The scalene and suboccipital muscles are most effectively stretched in conjunction with strengthening of the weakened postural muscles including the upper thoracic extensors and the deep cervical flexors.
The following neck strengthening exercises can help relieve neck pain:
One of the most effective postural exercises for combating neck pain is the chin tuck exercise. This exercise not only helps strengthen the muscles that pull the head back into alignment over the shoulders (upper thoracic extensors) but it also stretches the scalene and suboccipital muscles.
The chin tuck exercise can be done numerous times throughout the day, such as while sitting in the car or at the desk at work. The repetition of this exercise throughout the day also helps develop good postural habits. It is especially important to perform this exercise when the neck and shoulder blades first begin to hurt.
To perform the exercise for the first time it is often recommended that patients stand with the spine up against a door jamb and the feet out about 3 inches from the bottom of the door jamb (Figure 1).
Chin TuckKeeping the spine against the door jamb, pull the upper back and head back until the back of the head touches the door jamb. It is important to make sure that the chin is down so that the head is pulled straight back and is not looking up (Figure 2).
Hold the head against the door jamb for 5 seconds.
• Repeat this ten times.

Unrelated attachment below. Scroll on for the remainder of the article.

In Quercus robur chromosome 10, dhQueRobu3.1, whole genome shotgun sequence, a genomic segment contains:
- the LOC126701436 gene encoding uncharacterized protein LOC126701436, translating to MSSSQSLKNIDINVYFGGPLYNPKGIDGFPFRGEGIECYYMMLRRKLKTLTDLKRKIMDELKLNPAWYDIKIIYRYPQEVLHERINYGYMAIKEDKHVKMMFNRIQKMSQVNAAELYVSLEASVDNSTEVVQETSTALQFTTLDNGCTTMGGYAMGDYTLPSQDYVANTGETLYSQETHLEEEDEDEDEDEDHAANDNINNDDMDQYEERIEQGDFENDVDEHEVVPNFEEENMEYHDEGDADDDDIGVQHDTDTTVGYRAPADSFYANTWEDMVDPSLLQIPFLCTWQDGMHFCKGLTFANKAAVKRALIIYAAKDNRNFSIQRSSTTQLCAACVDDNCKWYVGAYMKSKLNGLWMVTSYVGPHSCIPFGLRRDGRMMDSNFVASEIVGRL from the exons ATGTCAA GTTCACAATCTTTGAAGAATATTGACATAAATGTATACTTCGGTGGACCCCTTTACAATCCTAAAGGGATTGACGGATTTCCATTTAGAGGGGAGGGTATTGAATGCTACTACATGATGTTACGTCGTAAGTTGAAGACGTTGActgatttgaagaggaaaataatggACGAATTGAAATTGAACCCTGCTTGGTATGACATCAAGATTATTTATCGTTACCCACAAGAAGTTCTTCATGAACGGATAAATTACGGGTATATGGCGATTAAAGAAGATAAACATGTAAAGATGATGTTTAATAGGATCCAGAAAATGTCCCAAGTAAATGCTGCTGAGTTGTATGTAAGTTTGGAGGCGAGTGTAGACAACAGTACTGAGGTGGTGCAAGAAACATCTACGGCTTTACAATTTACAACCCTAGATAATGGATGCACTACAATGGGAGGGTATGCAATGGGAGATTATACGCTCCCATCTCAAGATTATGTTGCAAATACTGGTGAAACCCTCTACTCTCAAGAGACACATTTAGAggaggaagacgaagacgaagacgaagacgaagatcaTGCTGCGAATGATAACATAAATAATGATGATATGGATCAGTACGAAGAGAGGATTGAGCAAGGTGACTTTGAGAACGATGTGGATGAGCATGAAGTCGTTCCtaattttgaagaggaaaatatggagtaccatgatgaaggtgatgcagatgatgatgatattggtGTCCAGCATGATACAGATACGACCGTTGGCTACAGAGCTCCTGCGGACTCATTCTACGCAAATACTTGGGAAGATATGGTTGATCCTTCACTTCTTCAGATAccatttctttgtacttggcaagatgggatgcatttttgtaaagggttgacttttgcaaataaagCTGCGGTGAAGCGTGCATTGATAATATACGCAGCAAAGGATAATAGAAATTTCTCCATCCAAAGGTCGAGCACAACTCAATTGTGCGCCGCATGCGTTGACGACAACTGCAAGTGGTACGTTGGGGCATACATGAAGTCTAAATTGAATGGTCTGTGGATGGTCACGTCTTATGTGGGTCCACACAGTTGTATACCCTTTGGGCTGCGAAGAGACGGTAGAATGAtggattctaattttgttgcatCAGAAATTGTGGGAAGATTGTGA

• After performing this exercise in a door jamb about ten times, start doing the exercise in standing or sitting without a door jamb.
• The exercise can be done 5 to 7 times per day.
• When in the car, use the headrest as a point to aim for when pulling the head back.
Patients may feel some stretching of the muscles on the side of the neck that go down to the collarbone. These are the scalene muscles. These muscles along with the muscles at the top of the neck at the base of the skull are generally the tight muscles. The muscles in the front of the neck and muscles of the upper back are generally the weak muscles that need to be strengthened.
In cases of extreme forward head posture, patients may not be able to pull their head all the way back to the door jamb when they first start. In these cases it is advisable to pull the head back as far as possible without pain.
Prone CobraA more advanced exercise that strengthens the muscles of the shoulder girdle as well as the neck and upper back is the prone cobra exercise. This is done lying on the floor face down. The face down position uses gravity as resistance in the strengthening process.
• Lying face down, place the forehead on a rolled up hand towel for comfort.
• Place the arms at the side, palms down on the floor.
• Place the tongue on the roof of the mouth (this helps stabilize the muscles in the front of the neck to assist in strengthening) (Figure 3).
• Pinch the shoulder blades together and lift the hands off the floor.
• Roll the elbows in, palms out and thumbs up (Figure 4).
• Gently lift the forehead about an inch off the towel keeping the eyes looking straight at the floor (do not tip the head back and look forward) (Figure 5).
• Hold the position for 10 seconds.
• Perform 10 repetitions.
Back BurnAnother important postural exercise is the back burn exercise. This exercise is done standing with the back up against a large flat wall and the feet about 4 inches out from the bottom of the wall.
• Assume the same position as the chin tuck exercise with the back of the head against the wall.
• Try to flatten the lower back against the wall.
• Place the elbows, forearms and the backs of the hands and fingers on the wall with wrists about shoulder height (Figure 6).
• Keeping the arms, hands, head and fingers all touching the wall as best possible, slowly slide the hands up above the head (Figure 7) and slowly back down (back to Figure 6).
• Repeat this 10 times, 3 to 5 times per day.